WFL offers turnkey system for flexible, fully integrated machining line

With the set-up station for workpieces and tools, tools can be set up and new workpieces can be loaded parallel to machining time and without restricting automation. (Courtesy: WFL Millturn Technologies)

Automated and flexible systems are now playing a crucial role in the production of workpieces. WFL Millturn Technologies has taken a decisive step toward its aim of highly intelligent, automated production with the completion of a customer project. Manufacturing is carried out with a central turnkey system, to which four complete machining centers are attached.

WFL Millturn Technologies has always been involved in the field of automation. From articulated robots to gantry loaders, every system combined with a mill-turn brings a high-tech element into production halls. The acquisition of FRAI Elektromaschinenbau GmbH in 2018 represents another step toward innovation in complete machining, paving the way for a digital future.

Autonomous production methods have long been used by automotive manufacturers, the aerospace industry and, above all, mold construction companies to produce equipment for machine tools. Other sectors with less of a focus on automation are nonetheless showing increased interest in this area, due to the possibility of introducing autonomous night and weekend shifts. WFL Millturn Technologies works with different automation variants such as gantry loaders and articulated robots for automated workpiece loading and unloading, depending on each customer’s requirements. Peripheral transport and storage systems for workpieces, tools, and clamping devices can be combined as desired.

This brings some key advantages for the user, such as continuous productivity with minimal operating effort. Automated machines are also ideally suited to repetitive tasks. However, robots are not only used in large-scale series production; there are also many advantages to automation for small batch sizes, when used in combination with easy-to-program software.

Customer-specific options, such as unloading samples, inscribing, cleaning, measuring blank parts, or even additional processing tasks performed by the robot-like deburring, provide optimal conditions for automation.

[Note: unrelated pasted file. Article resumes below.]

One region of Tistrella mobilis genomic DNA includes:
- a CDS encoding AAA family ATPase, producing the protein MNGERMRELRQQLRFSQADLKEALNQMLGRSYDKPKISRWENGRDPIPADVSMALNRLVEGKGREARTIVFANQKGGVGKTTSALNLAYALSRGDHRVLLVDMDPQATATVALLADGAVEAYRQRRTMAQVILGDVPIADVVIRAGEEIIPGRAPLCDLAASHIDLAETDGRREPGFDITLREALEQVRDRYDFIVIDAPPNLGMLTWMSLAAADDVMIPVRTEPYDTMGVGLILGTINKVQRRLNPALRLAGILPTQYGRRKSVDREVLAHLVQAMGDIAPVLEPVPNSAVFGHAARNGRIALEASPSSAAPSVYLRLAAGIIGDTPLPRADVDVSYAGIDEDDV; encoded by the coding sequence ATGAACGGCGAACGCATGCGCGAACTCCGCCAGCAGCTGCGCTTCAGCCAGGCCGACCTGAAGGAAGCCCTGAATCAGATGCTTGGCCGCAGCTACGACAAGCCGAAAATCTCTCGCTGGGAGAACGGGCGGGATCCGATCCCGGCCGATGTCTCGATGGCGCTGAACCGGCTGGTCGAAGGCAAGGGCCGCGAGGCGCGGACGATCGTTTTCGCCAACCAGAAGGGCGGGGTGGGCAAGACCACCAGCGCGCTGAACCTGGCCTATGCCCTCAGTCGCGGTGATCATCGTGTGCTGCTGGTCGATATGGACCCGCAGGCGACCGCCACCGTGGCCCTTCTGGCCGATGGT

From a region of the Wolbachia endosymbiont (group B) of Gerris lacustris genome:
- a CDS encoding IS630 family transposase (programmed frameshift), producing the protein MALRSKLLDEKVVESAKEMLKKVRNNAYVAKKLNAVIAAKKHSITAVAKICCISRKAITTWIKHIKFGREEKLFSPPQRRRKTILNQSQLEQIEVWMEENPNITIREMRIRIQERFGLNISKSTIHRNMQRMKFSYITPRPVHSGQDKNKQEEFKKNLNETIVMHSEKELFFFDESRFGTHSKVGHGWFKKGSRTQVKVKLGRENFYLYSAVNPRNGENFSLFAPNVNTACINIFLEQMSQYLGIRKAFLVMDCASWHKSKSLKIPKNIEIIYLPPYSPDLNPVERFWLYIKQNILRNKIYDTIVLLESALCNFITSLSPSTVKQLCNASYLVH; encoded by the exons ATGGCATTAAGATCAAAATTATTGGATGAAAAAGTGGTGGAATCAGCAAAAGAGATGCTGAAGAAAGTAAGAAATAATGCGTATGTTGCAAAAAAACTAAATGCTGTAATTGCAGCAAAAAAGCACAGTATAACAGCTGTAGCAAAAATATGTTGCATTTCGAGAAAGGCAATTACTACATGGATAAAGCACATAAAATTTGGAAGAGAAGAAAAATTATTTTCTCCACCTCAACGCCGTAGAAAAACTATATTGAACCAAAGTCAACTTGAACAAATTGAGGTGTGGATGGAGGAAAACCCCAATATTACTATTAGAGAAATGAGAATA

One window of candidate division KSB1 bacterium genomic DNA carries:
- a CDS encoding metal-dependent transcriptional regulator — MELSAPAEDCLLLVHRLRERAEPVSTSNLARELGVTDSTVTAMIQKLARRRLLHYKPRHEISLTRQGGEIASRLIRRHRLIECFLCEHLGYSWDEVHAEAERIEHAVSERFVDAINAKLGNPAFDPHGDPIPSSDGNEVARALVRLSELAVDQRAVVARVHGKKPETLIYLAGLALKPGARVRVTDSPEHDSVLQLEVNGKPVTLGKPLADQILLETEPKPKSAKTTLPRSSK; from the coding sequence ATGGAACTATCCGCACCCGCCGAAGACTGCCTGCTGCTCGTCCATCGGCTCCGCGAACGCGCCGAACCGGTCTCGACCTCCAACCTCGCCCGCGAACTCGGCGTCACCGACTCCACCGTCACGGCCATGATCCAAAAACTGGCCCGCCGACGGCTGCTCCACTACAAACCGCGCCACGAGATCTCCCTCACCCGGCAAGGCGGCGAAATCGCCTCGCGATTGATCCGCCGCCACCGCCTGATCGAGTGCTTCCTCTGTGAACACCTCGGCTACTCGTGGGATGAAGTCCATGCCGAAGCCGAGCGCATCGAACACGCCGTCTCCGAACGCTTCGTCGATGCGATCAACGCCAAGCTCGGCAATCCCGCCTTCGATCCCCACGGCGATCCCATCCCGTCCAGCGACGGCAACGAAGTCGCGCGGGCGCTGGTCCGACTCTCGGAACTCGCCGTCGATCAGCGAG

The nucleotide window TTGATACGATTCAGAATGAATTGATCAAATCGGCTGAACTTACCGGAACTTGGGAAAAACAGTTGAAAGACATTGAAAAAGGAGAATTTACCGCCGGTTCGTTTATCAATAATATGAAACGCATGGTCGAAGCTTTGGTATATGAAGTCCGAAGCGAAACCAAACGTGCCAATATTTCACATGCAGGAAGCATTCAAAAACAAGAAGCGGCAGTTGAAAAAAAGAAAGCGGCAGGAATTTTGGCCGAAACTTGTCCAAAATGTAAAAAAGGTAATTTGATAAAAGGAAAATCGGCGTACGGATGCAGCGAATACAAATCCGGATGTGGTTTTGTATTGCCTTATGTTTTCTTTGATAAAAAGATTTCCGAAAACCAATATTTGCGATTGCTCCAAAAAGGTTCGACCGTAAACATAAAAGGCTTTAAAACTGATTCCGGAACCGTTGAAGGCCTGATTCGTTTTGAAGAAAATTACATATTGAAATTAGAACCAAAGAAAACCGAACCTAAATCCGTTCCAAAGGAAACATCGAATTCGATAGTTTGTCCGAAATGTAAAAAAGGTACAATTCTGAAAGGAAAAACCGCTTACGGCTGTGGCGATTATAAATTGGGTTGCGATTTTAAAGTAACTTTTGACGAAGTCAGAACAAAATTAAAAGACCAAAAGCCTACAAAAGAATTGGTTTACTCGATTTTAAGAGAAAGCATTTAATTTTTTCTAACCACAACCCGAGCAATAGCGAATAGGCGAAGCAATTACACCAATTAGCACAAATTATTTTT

An automation solution implemented by WFL has been specially developed for flexible batch production and is designed for the automation of four machine tools for handling different shafts. The 6-axis robot with a 500-kilogram payload is mounted on a 7th axis. An automatic gripper exchange system has also been attached so that a wide variety of grippers can be connected and disconnected automatically as required when the system is operating in automatic mode. An integrated drip tray collects coolant and chips.

Thanks to the fully automatic quick-change gripper system and gripper warehouse, five different grippers are used in specific applications: servo grippers for workpieces and shafts, grippers for prismatic tools (such as long boring bars), grippers for tailstock tips, and grippers for three different inner and outer jaws.

The jaws can be changed over fully automatically in the automated solution by means of a special chuck. The tailstock tips can also be changed over automatically using a special gripper. Another special gripper is able to automatically change the long prismatic tools (boring bars up to 2,500 mm long and 250 kilograms in weight).

By using two separate set-up stations for workpieces and tools, tools can be set up and new workpieces can be loaded parallel to machining time and without restricting automation.

The system has three control levels: the KUKA KRC robot, the Siemens PLC sequence control and safety technology, and the host computer for cell logic and logistics. The host computer — which manages the CNC programs centrally and makes machines available — as well as tool management and material flow planning optimizes machine utilization, minimizes downtimes, and enables autonomous or low-personnel manufacturing.

Automatic changeover of jaws, tailstock tips, and prismatic tools in conjunction with a servomotor gripper (diameter and length plausibility), which covers an extremely wide product range, allows for set-up-free operation of the machines and automation solution.

The warehouse serves as a “lung” and the host computer as the “brain,” meaning that the production plant also manufactures both small series and batch sizes of one without restriction. The host computer configures an optimized production program based on the available tools and workpieces so that the system can be operated autonomously overnight or at weekends without manual intervention.